This is all very confusing and poorly written. Doug Glanville is supposed to be talking about umpiring and need for perfection, but he is slipping in a conversation about private codes of conduct in baseball that have become public. If anything, you could use these examples of private codes of conduct that have become public as an example of why umpires should be publicly reprimanded for their mistakes. Plus, the pursuit of umpiring perfection is a different conversation from the conversation Doug Glanville seems to be leading us towards.

The rules were as ingrained as Newton's Laws to those on the field. So much so that in many cases, no one on the outside knew how retaliation would be dished out.

Glanville is very much off-topic right now. This isn't supposed to be an article about retaliation, but is supposed to be an article about the search of perfection in umpiring.

Umpires have always mirrored baseball's loosey-goosey police work. The game took care of it, it evened out, and mostly it was "go get 'em tomorrow."

I'm not even entirely sure what this means. Does it mean umpires used to give teams a makeup call on a later date for a missed call during a previous game? Calls probably do tend to even out over time, but if an umpire misses a call that costs a team the game then it's hard to say "go get 'em tomorrow" when there is technology that can overturn this call at the time the call was made.

So umpires were presiding over a society that was held together by history, by unwritten rules, by trust or perhaps blindness, or by faith. And umpires just employed similar self-regulation as the game did in general.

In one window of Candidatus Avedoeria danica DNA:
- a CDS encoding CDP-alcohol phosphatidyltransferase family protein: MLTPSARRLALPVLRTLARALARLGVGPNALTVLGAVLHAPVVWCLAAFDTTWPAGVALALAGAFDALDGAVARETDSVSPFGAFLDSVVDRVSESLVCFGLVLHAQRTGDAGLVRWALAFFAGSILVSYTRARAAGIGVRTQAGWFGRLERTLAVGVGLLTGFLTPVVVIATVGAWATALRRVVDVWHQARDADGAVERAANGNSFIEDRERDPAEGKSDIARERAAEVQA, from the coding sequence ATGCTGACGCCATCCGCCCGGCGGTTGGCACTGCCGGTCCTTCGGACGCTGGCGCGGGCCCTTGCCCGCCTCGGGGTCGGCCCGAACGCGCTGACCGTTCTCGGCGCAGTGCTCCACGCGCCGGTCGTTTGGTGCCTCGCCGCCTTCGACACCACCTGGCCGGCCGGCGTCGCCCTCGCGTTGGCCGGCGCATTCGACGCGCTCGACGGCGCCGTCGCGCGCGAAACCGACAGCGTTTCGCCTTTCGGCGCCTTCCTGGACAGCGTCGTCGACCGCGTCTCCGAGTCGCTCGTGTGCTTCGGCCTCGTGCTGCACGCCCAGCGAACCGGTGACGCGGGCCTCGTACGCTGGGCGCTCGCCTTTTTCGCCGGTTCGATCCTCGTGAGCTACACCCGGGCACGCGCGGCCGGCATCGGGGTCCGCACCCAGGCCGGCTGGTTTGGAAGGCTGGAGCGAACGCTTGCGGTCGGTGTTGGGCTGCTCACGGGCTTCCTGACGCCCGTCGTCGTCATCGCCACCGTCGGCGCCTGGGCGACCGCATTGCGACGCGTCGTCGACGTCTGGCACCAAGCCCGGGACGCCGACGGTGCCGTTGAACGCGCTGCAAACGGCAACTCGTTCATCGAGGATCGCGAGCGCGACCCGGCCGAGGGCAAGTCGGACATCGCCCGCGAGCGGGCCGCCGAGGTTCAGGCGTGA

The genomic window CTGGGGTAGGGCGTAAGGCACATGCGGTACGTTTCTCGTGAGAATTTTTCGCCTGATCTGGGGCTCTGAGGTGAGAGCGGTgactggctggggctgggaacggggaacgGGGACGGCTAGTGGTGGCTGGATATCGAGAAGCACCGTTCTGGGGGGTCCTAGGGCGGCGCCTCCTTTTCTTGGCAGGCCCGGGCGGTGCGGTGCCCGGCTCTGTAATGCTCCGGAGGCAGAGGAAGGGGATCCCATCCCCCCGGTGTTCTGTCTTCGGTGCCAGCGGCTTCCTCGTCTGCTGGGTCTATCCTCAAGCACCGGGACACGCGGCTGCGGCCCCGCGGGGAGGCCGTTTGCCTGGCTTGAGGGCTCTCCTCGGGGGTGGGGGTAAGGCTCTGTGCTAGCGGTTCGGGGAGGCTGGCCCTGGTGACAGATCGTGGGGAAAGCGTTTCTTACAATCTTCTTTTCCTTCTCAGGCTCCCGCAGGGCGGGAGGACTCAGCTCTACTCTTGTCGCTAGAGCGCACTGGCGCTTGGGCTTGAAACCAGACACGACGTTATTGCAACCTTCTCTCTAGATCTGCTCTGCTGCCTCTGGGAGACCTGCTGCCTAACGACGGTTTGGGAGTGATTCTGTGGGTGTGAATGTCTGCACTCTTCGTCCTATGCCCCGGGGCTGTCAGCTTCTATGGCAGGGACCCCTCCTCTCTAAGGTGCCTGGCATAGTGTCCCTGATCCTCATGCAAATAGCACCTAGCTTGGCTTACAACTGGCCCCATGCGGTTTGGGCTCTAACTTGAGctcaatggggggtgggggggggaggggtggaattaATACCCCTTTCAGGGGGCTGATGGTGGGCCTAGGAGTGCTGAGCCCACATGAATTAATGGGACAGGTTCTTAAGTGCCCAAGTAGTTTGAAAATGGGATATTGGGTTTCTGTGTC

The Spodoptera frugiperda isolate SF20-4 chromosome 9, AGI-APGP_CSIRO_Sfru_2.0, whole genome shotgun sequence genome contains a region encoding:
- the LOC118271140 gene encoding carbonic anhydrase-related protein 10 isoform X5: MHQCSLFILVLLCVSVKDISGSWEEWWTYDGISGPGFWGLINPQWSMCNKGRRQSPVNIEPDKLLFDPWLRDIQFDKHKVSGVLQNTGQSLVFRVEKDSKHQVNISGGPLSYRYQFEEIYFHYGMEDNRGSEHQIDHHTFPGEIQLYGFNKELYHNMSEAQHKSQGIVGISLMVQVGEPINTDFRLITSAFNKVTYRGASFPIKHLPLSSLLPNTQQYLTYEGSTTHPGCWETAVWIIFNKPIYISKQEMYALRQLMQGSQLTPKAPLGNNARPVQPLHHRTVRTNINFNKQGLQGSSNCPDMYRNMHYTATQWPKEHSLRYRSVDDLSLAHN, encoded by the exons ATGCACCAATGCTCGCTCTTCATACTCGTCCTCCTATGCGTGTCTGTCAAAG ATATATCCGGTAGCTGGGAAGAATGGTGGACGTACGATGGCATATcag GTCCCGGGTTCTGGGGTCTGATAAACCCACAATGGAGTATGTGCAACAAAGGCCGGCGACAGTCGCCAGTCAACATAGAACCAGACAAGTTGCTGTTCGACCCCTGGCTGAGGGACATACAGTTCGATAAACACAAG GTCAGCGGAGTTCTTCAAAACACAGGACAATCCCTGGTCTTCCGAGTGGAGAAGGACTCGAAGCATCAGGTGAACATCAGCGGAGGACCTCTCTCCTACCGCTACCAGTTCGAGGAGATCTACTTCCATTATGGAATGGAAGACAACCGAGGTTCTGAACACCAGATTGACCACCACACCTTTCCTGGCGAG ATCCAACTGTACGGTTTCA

I don't understand what the hell this means. Umpires still do police themselves. Fans aren't voting on the appropriate punishment for an umpire who misses a call. MLB and the Director of Umpires are the ones who hand down a punishment or suspension to umpires for misconduct. There is still self-regulation and much of this self-regulation is private. It's not like an umpire's season-long record is revealed to the public. Umpires are still for the most part punished or graded quietly and privately. 

But like any other monumental change in communication, a generation of fans and players came along that was fine with the blurring of the public and private domain. It was a time to protect, and security was chosen over privacy.

What does this have to do with privacy? So an umpire blows a call in view of everyone and there should be no criticism or call for expanded replay because the umpire deserves some sense of privacy? If Doug Glanville thinks umpires don't have a sense of privacy in how they are graded then I would like for him to do a search for the grades that a certain umpire received last year. You can't find it.

But the major difference is social media makes everyone a testifying witness. There is nowhere to hide from its stream, and now the vigilante justice that was meted out in baseball's past has a jury.

I get the feeling Doug Glanville didn't really know what he was talking about with this column. If social media is now the jury then how do they have an effect on the vigilante justice? Does Doug think the pressure from social media is causing MLB to punish umpires more harshly? Social media isn't the jury, they are simply commenting and giving an opinion on what they see happening. Why is that umpires are being held even the least bit accountable in a public fashion seen as a bad trend? 

So when the Astros and Angels brought to light the rule book on pitching changes and pinch hitters, the world tweeted. The rules were posted and we watched. In an unprecedented moment, an umpire's fate was tied to an audience.